Program challenges seventh-graders to learn methodology
Methow Valley seventh-graders have been setting fire to wood chips, melting bismuth, testing the brightness of light, and hitting baseballs with wooden and metal bats — and then carefully documenting and analyzing their results.
The “Be A Scientist” unit at Liberty Bell High School takes an enriched approach to the traditional science fair, pairing students with 11 scientists from the community as mentors.
The mentors came from diverse backgrounds, including fisheries biologists, engineers, retired science teachers and microbiologists. Working with mentors gives each student individual attention and allows them to design experiments that are more quantitative, rigorous and scientifically valid, said Liberty Bell International Baccalaureate Middle Years Program Coordinator Matt Hinckley, who helped coordinate the projects in Randi Williams’ science class.
Working with mentors also accomplishes another important goal — introducing students to the wide range of careers in science, Hinckley said.
Mentor Chuck Timchalk, who worked as a biomedical scientist and toxicologist at the Pacific Northwest National Laboratory in Richland before he retired, shared with the students his lifelong experiences with science, from his own science-fair projects to work analyzing chemical exposures at the lab.
The projects helped students develop and understand of the scientific process, said mentor Joe Weirich, restoration coordinator for the Methow Beaver Project. Weirich told the students he’s always been interested in science, but that his interest evolved over the years. He thought he’d work in sports medicine, but his curiosity about the outdoors drew him to biology and natural science.
Seventh grade is a perfect time for this type of research, because students have the math background to support the research and can graph results and do statistical analysis, Hinckley said.
“It’s immensely important for the students to understand throughout junior high and high school that so much of what we do in science classes can be distilled down to testable questions,” Hinckley said. “The labs they do in science classes are closely aligned to the kind of work that actual scientists do.”
Timchalk helped a student analyze the colors that resulted from heating different types of salts and metals. Although the students don’t have a background in chemistry yet, the experiment introduced ways of identifying unknowns, Timchalk said. Students learn from results, including cases where an experiment didn’t turn out as expected, he said.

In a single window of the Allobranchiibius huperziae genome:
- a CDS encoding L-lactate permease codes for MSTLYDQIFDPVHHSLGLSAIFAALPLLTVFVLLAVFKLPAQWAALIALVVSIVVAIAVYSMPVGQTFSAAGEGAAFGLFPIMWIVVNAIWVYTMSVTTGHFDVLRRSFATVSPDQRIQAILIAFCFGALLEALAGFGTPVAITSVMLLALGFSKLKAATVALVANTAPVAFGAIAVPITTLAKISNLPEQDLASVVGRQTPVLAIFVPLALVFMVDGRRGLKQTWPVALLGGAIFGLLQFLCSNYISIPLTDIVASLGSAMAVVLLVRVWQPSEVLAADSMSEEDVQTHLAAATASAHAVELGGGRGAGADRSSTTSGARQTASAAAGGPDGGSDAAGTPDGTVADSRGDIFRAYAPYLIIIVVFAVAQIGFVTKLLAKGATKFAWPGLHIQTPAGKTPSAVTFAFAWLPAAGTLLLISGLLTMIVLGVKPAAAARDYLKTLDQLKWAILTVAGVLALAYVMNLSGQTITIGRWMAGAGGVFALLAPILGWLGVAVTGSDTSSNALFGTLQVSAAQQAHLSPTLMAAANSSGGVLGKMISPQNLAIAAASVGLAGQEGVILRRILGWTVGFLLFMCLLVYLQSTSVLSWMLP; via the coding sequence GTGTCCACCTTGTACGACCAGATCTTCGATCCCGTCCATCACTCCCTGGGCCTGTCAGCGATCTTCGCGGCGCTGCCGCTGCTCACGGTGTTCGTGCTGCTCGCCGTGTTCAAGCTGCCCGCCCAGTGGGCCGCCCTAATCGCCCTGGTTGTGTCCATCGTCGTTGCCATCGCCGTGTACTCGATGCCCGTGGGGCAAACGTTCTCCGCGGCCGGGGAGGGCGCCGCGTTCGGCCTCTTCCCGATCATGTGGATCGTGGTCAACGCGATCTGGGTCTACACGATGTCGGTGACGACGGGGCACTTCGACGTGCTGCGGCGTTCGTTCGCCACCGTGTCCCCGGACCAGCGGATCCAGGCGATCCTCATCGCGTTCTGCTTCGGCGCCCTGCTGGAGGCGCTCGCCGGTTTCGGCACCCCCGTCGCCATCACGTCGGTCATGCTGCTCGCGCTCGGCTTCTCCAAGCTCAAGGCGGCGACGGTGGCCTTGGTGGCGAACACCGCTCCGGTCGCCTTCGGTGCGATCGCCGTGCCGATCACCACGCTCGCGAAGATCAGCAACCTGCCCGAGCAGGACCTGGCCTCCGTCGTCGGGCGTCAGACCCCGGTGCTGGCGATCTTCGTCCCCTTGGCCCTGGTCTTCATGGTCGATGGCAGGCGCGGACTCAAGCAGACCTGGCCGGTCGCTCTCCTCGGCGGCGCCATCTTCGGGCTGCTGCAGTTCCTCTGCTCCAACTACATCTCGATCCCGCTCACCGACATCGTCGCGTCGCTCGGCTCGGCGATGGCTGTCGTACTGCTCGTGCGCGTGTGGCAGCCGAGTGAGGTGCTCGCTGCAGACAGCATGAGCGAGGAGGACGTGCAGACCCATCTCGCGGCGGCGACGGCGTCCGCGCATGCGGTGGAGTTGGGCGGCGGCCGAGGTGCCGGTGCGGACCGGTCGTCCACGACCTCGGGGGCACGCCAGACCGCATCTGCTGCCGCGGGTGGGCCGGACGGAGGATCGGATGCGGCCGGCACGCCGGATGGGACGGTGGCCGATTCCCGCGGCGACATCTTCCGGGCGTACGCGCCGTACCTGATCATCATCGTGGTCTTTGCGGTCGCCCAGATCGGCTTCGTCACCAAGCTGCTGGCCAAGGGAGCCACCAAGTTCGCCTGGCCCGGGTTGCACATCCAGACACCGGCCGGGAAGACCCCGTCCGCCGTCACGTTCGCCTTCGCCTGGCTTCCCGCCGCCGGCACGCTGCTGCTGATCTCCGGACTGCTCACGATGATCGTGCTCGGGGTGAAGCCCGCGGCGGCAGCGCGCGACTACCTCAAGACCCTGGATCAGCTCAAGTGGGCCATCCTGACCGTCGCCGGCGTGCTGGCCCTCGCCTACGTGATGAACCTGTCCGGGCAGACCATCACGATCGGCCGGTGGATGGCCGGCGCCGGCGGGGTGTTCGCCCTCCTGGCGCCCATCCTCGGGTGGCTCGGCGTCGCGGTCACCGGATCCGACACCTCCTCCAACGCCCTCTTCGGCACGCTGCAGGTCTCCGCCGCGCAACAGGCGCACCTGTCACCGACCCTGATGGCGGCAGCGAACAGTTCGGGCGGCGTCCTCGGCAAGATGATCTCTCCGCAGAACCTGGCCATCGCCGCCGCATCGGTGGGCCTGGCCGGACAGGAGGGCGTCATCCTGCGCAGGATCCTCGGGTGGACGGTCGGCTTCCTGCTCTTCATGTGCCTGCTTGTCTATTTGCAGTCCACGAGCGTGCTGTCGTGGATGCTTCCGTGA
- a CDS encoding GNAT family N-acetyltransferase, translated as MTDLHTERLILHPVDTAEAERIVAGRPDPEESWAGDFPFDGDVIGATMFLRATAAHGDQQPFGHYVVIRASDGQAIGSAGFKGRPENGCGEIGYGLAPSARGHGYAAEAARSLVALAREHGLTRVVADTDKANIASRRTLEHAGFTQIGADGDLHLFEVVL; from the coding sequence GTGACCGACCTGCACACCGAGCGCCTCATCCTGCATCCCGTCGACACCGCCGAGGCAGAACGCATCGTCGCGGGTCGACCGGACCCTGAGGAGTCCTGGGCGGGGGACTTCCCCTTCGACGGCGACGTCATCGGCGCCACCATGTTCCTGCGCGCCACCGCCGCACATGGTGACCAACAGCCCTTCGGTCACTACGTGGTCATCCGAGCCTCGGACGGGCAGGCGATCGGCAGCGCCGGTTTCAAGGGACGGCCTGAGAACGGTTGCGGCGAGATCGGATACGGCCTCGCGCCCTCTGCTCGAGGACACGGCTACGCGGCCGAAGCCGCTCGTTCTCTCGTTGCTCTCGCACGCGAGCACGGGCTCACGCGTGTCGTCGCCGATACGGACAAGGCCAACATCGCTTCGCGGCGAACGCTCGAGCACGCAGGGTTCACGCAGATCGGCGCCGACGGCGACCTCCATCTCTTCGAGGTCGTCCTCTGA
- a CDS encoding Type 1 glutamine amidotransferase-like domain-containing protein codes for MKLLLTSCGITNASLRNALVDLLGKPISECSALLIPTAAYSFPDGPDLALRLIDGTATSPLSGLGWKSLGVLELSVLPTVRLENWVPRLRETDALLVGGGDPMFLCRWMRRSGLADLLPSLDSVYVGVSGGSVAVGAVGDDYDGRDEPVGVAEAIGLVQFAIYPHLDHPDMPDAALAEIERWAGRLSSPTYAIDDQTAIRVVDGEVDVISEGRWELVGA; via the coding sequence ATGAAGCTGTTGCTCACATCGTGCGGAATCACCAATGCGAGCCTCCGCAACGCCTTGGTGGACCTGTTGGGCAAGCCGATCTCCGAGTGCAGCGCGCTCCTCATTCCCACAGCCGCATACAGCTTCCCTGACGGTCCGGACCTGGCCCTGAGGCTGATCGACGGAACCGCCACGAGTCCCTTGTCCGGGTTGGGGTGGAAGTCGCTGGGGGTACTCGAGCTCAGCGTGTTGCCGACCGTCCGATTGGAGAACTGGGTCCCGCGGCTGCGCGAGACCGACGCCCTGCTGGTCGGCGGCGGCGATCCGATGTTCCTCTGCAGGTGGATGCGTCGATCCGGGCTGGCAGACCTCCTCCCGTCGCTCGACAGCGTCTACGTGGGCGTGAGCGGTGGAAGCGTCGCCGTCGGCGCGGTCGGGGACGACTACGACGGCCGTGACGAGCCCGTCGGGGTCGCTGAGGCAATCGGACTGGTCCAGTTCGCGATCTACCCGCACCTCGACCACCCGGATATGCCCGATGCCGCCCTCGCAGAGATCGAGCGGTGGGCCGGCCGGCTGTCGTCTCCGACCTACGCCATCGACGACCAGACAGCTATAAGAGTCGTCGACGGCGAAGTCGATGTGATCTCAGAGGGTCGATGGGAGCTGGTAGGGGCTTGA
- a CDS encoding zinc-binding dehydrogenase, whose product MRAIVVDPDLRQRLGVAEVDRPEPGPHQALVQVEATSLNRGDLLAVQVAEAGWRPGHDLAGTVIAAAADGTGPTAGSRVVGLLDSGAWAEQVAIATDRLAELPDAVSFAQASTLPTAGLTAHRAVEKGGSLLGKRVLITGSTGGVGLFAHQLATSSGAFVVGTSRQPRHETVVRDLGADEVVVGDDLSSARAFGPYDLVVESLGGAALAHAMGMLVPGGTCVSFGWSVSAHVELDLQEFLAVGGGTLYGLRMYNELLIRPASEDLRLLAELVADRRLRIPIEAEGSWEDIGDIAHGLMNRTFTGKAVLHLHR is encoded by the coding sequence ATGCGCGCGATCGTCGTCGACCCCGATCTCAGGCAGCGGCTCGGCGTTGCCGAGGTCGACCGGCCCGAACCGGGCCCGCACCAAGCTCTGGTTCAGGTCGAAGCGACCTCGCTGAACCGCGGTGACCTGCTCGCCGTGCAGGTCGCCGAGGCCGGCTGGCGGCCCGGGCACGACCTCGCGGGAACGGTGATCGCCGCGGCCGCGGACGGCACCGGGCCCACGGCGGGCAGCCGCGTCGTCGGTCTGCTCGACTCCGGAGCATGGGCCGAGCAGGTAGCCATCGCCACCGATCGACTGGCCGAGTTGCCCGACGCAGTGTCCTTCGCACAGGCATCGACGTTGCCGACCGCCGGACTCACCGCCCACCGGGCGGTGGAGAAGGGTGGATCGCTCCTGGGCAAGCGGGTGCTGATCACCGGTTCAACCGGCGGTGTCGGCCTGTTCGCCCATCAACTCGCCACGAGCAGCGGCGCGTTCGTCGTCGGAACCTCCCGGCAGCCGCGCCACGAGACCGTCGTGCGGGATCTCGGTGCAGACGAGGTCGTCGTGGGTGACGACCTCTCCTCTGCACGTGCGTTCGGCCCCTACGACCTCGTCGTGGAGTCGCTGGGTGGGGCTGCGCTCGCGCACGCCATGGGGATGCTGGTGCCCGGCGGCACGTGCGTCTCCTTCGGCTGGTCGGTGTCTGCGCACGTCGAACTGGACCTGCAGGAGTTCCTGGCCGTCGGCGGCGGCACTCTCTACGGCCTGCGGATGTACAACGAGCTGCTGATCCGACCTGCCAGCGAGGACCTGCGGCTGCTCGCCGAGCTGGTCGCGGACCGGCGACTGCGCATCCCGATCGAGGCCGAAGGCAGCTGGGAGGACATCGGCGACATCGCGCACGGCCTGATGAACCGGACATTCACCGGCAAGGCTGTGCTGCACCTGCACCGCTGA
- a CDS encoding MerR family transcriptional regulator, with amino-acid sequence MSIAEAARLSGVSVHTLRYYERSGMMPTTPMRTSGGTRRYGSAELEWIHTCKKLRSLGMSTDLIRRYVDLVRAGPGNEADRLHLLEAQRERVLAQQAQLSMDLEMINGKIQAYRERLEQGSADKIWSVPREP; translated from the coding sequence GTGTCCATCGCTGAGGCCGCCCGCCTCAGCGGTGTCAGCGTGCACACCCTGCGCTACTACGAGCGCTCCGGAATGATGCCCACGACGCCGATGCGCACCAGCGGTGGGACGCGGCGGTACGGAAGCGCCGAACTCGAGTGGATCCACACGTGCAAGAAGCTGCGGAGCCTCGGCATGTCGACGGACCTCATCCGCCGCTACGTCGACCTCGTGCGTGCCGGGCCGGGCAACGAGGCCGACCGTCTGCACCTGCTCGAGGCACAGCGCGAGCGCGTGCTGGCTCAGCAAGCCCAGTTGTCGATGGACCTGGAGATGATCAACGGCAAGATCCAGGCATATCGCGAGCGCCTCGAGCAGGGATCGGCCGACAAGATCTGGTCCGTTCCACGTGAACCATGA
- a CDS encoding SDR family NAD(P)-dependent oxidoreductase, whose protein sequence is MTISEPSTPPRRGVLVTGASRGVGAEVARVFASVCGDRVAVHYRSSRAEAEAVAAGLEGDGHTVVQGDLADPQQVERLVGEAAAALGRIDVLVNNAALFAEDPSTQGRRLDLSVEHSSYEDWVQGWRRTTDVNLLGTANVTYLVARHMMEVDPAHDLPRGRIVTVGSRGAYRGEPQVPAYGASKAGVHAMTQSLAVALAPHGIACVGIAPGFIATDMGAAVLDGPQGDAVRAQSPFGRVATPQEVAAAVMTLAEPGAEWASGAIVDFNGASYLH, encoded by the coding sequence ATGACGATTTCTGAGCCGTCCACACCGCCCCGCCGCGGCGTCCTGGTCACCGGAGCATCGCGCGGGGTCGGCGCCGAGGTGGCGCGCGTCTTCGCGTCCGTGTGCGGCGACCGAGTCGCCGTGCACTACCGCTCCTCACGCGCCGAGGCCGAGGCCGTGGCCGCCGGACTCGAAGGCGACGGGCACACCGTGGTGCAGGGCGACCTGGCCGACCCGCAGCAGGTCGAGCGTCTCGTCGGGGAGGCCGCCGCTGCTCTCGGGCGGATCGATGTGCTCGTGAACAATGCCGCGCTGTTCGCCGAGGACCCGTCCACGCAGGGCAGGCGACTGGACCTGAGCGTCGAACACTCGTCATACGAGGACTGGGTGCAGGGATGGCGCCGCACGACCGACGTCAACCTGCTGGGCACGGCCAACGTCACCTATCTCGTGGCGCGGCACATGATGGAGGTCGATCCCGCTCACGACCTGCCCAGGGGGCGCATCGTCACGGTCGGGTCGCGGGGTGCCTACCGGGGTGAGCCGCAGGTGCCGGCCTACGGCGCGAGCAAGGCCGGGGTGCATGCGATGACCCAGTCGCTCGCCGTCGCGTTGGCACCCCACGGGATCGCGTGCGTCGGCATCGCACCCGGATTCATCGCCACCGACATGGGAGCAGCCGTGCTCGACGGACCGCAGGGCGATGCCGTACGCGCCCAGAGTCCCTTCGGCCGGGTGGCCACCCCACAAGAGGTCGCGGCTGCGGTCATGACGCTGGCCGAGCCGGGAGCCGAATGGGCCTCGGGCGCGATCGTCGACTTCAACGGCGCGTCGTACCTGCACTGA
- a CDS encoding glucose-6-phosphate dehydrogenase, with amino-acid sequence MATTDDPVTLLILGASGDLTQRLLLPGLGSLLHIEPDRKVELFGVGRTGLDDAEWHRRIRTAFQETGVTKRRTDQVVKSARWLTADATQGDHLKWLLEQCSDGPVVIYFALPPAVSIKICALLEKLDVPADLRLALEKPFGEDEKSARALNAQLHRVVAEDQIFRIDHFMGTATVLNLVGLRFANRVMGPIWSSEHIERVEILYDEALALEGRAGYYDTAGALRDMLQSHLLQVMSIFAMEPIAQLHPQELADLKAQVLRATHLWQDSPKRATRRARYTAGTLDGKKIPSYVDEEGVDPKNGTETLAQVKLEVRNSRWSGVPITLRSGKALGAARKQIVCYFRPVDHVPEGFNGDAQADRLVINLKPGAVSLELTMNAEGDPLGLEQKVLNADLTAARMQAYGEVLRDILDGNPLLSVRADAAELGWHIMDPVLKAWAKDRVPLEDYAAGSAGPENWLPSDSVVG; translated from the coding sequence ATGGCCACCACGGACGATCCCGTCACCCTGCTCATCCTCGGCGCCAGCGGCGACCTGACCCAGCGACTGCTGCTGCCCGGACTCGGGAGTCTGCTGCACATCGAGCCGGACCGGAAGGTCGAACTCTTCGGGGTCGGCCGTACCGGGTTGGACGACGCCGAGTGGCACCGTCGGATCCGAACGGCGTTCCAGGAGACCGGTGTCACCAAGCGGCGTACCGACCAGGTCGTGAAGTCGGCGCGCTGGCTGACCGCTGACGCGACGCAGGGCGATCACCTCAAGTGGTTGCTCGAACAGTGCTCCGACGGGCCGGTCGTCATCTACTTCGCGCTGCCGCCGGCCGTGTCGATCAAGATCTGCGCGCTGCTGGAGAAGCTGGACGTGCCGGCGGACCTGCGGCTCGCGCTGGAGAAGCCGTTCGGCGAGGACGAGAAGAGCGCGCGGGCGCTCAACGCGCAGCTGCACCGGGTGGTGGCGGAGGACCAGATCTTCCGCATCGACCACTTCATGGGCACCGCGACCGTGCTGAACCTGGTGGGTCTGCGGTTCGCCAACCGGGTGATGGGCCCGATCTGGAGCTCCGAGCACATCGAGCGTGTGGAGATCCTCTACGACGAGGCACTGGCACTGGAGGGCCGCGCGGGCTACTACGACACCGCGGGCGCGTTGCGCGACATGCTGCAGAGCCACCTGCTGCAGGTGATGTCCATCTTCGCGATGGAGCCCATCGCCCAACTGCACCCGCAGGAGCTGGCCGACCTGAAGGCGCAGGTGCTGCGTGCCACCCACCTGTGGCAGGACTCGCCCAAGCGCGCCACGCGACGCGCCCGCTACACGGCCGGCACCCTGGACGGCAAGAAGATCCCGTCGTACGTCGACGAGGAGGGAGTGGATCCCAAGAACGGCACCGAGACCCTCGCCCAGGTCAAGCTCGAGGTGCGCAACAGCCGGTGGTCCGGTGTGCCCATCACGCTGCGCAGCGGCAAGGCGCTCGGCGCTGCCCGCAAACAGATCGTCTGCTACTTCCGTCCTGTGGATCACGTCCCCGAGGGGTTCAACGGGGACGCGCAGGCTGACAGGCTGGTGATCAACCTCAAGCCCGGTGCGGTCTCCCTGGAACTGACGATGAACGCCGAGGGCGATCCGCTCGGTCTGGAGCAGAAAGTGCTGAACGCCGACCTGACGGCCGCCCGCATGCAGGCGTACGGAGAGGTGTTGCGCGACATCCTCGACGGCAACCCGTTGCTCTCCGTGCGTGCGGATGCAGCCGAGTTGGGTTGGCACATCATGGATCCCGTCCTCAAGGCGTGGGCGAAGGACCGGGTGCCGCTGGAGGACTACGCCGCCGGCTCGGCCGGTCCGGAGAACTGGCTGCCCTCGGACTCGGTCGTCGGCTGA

Another significant difference from the traditional science-fair project is that the whole thing is done at school and in class, meaning parents aren’t tearing their hair out trying to help their kids finish at home, Hinckley said.
Students started research and planning for their projects in January. All the projects had to have a testable idea and quantitative data.
Each student had an individual project, but they also helped each other conduct experiments. A couple of weeks ago in class, a group of girls filled balloons with baking soda and baking powder, slid the balloon onto the mouth of a beaker filled with vinegar, and then measured the balloon as it inflated.
One boy made what he called “elephant toothpaste,” mixing yeast and dish detergent with hydrogen peroxide to generate a sea of colorful, foamy liquid. Another student measured plant growth in plants nourished with tap water, distilled water, saltwater and hot chocolate.
In the school’s batting cage, students took turns swinging wooden and metal bats to measure the speed and exit velocity of the ball, using a motion sensor on the bat and a radar device.
One student was melting bismuth, a crystalline white metal, in a saucepan, as mentor Roy Reiber helped him analyze the crystals. Reiber taught biology, chemistry, physics, human physiology and math to Methow students for 31 years, until his retirement in 2001.
Other projects measured how contact with different types of metal affected the brightness of light, and the impact of temperature on battery strength.
Presenting the data
Not only did students have to propose a hypothesis and test it, but they also had to present their data to the class. The approach is similar to what professional scientists do when thinking through a process, Timchalk said. That’s the exciting aspect of this type of learning, compared to memorization of facts, where there’s less opportunity to explore and use the scientific method, he said.
Many students are already intrigued by science, but working with them helped show how diverse science careers can be, Weirich said. A student who researched how people perceive flavors by giving different types of juice to blindfolded classmates was exploring perceptions and other facets of psychology, Weirich said.
Another student was fascinated by fire science. The student tested different types of wood by setting wood chips on fire in a tiny crucible. His project design included safety measures. “The students were impressive — they had a lot of aptitude for their age,” Weirich said.
Reiber put in a plug for volunteer mentors in the March newsletter of the Kiwanis Club of Winthrop. “It’s five 90-minute periods of planning, experimenting and then describing to their class what they found … I would encourage members who can spell science to consider volunteering next year. You’ll enjoy the kids and learn something,” he said.
A $1,250 grant from the Public School Funding Alliance allowed the school to purchase supplies for the experiments. The funding largely eliminated constraints on what they could do, Hinckley said.
The Be A Scientist project comes from Community Resources for Science, a California nonprofit that supports science by drawing on the expertise of community scientists, Hinckley said.